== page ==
When I Finally Had to Admit Bipolar Disorder Makes It Hard to Work

Mindy M
A woman holding heavy binders

I sat at my desk with my head in my hands, my head spinning with racing thoughts. “I don’t know if I can do this again,” was the prominent one surfacing over and over. Part of my daily routine was psyching myself up to get dressed and face my workday. I would pace in my office, dread each task and struggle to believe it was possible to make it to 4:30 p.m. when I could finally breathe again.

I’ve been working since the age of 16, if you don’t count the babysitting jobs I’d had since the age of 12. I was diagnosed with bipolar at the age of 21 but had shown the first signs at the age of 14 when I became increasingly depressed. Ever since I could remember, working would cause me distress and I would count the hours down until I was done.

My career is full of job changes, each one full of, “Once I get into this new job I will feel OK.” Each change would hold extreme anxiety with the adjustment period, a period of settling in, and then the same difficulties managing my symptoms. I moved from direct service jobs to management thinking that this would use my skills more effectively and take it away. I would have a different kind of stress — but perhaps that would be the kind of stress that would work for me. No luck.

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Only recently have I begun to realize it wasn’t about the jobs… it was about my mind and my illness. No job could take away what I felt inside as I tried to manage deadlines, workloads, stress, pleasing superiors, managing people and handling difficult situations. I did it and I did it well. People called me talented while I called myself a fraud.

As bipolar continued to escalate in my life, I had hospitalizations and med changes that shook me. I continued to press myself to achieve until I decided to take some steps back down the ladder. I took a step down a notch from chief to director, then from director to manager. I told myself that each one would help me re-center myself. Nothing helped.

Recently I called a friend who was in HR and finally spouted the words, “I think I’ve finally realized that I have a disability that makes it really hard to work.” She was incredibly understanding and encouraged me to ask for accommodation.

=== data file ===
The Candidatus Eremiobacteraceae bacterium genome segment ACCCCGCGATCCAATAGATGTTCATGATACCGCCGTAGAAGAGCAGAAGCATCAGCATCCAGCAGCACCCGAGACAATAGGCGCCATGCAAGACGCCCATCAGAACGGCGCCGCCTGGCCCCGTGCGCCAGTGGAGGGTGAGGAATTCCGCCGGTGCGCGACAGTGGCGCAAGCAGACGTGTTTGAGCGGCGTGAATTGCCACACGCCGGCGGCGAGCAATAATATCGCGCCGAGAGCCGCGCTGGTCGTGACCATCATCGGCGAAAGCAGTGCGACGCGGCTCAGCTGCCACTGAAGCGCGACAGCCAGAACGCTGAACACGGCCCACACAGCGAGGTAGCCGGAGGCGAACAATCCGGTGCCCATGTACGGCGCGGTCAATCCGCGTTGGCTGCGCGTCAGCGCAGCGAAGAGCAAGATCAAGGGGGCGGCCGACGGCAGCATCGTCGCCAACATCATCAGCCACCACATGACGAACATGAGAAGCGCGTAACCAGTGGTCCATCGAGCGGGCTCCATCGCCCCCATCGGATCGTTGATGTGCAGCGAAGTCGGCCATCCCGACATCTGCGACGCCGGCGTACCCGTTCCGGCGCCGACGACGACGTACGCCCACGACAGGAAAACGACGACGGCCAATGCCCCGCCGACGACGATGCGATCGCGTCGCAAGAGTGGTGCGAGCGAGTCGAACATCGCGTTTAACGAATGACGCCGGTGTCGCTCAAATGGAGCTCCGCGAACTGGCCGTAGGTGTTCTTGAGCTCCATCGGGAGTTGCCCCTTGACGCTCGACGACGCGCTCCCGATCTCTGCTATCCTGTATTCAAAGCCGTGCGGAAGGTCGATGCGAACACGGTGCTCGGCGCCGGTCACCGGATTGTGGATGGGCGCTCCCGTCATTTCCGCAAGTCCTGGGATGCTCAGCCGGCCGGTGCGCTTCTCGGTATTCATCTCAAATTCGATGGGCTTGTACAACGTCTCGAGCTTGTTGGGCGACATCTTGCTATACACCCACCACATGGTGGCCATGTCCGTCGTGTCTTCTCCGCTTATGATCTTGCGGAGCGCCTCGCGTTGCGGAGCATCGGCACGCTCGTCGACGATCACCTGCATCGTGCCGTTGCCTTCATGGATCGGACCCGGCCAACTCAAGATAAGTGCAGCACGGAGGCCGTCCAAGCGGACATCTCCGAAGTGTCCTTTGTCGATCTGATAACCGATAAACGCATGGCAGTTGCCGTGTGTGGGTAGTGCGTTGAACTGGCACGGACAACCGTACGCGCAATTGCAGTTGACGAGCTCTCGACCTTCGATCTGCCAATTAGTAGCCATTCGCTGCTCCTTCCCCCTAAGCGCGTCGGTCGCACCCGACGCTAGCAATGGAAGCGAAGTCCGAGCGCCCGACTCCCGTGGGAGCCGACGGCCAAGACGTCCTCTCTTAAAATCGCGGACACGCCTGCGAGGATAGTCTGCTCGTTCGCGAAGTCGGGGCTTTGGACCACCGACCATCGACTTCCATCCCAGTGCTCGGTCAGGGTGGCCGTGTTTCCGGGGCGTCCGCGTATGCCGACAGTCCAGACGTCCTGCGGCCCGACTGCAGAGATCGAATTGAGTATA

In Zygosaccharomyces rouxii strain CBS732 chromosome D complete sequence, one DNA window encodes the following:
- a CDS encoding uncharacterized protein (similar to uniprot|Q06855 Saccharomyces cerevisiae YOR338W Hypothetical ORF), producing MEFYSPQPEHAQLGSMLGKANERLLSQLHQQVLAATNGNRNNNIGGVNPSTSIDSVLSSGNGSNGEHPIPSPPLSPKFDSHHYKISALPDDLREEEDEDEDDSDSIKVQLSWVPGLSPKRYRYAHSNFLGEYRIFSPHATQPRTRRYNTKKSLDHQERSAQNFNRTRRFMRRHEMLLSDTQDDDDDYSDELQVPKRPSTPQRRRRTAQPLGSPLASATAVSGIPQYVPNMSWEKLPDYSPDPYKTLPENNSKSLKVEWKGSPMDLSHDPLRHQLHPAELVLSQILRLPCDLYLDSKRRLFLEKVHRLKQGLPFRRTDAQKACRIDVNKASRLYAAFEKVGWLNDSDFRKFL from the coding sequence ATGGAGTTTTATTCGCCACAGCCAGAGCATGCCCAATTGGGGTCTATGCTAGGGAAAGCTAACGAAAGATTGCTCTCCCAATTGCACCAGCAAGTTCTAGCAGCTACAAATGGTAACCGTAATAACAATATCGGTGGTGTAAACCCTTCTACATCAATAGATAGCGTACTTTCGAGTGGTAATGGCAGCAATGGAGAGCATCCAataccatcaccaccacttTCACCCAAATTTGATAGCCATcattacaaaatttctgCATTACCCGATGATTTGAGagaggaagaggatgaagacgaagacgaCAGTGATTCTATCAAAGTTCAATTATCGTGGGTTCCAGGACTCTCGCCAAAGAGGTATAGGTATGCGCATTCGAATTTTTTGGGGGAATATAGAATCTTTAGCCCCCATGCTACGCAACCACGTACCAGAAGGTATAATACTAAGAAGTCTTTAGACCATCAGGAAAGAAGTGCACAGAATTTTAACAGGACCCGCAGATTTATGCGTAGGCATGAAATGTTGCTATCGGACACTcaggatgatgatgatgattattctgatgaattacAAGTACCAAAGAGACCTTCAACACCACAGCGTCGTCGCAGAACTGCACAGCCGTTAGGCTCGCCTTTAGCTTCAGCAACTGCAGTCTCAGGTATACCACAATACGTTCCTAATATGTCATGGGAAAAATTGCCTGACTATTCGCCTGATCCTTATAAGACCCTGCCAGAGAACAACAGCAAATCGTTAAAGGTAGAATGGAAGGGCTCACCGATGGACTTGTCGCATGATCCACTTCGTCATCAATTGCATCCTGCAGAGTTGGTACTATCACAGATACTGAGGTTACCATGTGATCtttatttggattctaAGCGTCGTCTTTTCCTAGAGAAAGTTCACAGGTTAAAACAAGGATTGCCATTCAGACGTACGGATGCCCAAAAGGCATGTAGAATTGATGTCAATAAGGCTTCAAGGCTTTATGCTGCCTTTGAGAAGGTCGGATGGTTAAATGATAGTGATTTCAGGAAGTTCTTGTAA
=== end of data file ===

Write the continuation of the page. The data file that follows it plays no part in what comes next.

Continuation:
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But I can’t yet. I don’t know what I need. I fear exposure. I fear being looked at differently. I fear being fired. Sure it’s against the ADA, but it happens all the time. I know I’m not alone with others out there who are afraid of the implications of disclosing a mental illness in the workplace. Stigma is alive and well.

I read a story online from an HR magazine warning HR professionals that, with regard to bipolar “it’s a tough call whether this is an asset or a liability” and citing that people with bipolar can be dual diagnosed frequently so you have to avoid allowing them to charge drinks on expense accounts. These types of viewpoints injected into HR guidance feed the fears that many of us have.

What’s the next step? I have no idea. But I suppose acknowledging the issue is the first. I plan to discuss with my doctor and therapist. And keep some kind of hope. Because that’s all there is in the end. Hope that I can keep moving. Hope that this will somehow be overcome.

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Anyone out there who is living like this, I see you. Please get some support. I’m trying so hard to not shoulder this burden by myself anymore and I encourage you to do the same. You are not alone.

Read more stories like this on The Mighty:

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I’m Working Hard, Even If My Bipolar Disorder Makes It Seem Like I’m Not